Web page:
Hello from the Kansas prairie!
I’m pioneer writer Linda Hubalek, roaming the Internet—via my laptop—on a WOW! Book Blog Tour. Because my Trail of Thread book series weaves stories and quilts together, the Quilting Gallery is a perfect stop to tell you a little bit about the series.
I’ve written ten books about pioneers; about women that forged trails and built homesteads during the 1860s to the 1910s. These main characters were my ancestors who decided to make the Kansas frontier their home. A woven mixture of facts and fiction, you’ll be drawn into their pioneer stories.
Quilts and quilting seemed like a perfect theme for the stories of my mother’s side of the family after my mother told me the story behind one special quilt she’s had since she was a teenager.
In 1938 my mother’s great aunt Martha Pieratt gave her a quilt. At that time the quilt was over 100 years old and had been handed down through her mother’s Kennedy family. Doing some research on it while planning my Trail of Thread book series, it turns out to be the Cleveland Tulip pattern and it traveled with Martha’s mother Maggie Kennedy when she moved from Ohio to Kansas in 1858.
So I wove a quilting theme into the titles and the Trail of Thread book series by featuring twelve quilt patterns in each book.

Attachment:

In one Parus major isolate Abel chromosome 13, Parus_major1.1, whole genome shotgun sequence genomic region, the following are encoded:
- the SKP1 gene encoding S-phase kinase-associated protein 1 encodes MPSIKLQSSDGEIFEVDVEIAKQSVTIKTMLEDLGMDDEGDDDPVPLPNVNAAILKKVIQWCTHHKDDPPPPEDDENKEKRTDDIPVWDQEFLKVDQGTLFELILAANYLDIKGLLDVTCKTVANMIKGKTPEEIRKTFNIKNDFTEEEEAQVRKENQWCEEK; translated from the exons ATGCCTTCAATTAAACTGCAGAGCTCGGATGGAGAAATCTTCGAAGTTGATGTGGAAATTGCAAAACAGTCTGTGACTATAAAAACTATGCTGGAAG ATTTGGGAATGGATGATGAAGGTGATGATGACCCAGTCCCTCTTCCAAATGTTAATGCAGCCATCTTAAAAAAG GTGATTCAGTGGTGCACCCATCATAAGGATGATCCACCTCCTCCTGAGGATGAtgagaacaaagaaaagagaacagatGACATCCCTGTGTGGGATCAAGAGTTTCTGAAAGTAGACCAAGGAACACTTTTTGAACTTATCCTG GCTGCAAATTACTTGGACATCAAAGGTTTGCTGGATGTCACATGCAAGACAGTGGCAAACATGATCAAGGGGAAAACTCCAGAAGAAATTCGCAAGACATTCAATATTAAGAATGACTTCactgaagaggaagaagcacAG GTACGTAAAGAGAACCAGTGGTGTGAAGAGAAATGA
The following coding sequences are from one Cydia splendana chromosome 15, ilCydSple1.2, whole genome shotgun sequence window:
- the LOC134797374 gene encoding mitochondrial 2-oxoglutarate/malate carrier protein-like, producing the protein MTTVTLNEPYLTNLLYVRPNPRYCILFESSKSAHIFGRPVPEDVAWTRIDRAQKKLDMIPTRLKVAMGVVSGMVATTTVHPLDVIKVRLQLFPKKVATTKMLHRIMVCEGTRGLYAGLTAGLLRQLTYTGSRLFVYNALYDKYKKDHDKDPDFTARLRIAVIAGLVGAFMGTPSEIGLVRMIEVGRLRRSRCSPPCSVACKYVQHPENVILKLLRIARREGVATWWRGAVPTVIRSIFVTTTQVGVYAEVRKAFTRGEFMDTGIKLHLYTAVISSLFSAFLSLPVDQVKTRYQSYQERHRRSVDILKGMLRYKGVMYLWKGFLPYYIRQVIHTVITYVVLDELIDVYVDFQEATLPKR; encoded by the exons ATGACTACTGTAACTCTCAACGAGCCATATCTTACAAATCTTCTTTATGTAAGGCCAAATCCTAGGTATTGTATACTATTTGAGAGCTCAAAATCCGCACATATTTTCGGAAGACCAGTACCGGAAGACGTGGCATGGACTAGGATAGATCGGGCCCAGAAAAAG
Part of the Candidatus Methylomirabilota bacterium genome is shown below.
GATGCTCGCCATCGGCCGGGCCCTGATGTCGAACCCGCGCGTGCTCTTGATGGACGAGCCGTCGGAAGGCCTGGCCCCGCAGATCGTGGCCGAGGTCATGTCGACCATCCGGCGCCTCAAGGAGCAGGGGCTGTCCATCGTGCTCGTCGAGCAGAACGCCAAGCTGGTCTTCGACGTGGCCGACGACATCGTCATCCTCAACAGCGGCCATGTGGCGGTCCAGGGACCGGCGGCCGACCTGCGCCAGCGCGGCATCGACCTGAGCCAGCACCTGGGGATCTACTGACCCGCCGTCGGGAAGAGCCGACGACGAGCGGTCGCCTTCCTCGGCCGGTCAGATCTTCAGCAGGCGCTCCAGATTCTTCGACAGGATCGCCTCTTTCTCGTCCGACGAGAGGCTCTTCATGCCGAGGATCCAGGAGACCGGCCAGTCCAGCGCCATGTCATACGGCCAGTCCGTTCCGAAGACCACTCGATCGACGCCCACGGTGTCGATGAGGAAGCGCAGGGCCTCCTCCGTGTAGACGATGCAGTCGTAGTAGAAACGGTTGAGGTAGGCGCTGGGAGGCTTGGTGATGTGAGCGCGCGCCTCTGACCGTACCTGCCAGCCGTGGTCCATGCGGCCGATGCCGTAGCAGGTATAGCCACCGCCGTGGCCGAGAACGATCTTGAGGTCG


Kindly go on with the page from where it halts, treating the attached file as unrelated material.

My Trail of Thread book was about my ancestor Deborah Pieratt’s wagon trail journey to the Territory of Kansas in 1854. The second book, Thimble of Soil featured Margaret Ralston Kennedy’s decision to move her family from their safe Ohio home to the unsettling territory in 1855. And the final book in the series, Stitch of Courage, followed Maggie Kennedy Pieratt during her young years as she marries James Monroe Pieratt during the Civil War.
Next Quilting Series by Linda Hubalek
As I work on my fourth series, The Kansas Quilter, I’m taking a closer look at the family quilts that my great grandmother Kizzie Hamman Pieratt made during her ninety-seven years.
I think of the time it took to make each quilt, the preparation, the cutting of the material, the hours sewing the blocks and then quilting all the layers together. And who helped her put them together? What conversations passed across the quilt frame? What was going on in the community, state and world during the construction of that particular quilt?
These are just a few of the questions I’m trying to “stitch” together as I research and write about this pioneer woman that spent so much time making quilts. Please join me in this new “quilting” project by reading my blog and “liking” and following me on Facebook as I post tidbits and photos about Kizzie Pieratt. I think she’s a Kansas pioneer quilter you’d like to meet.
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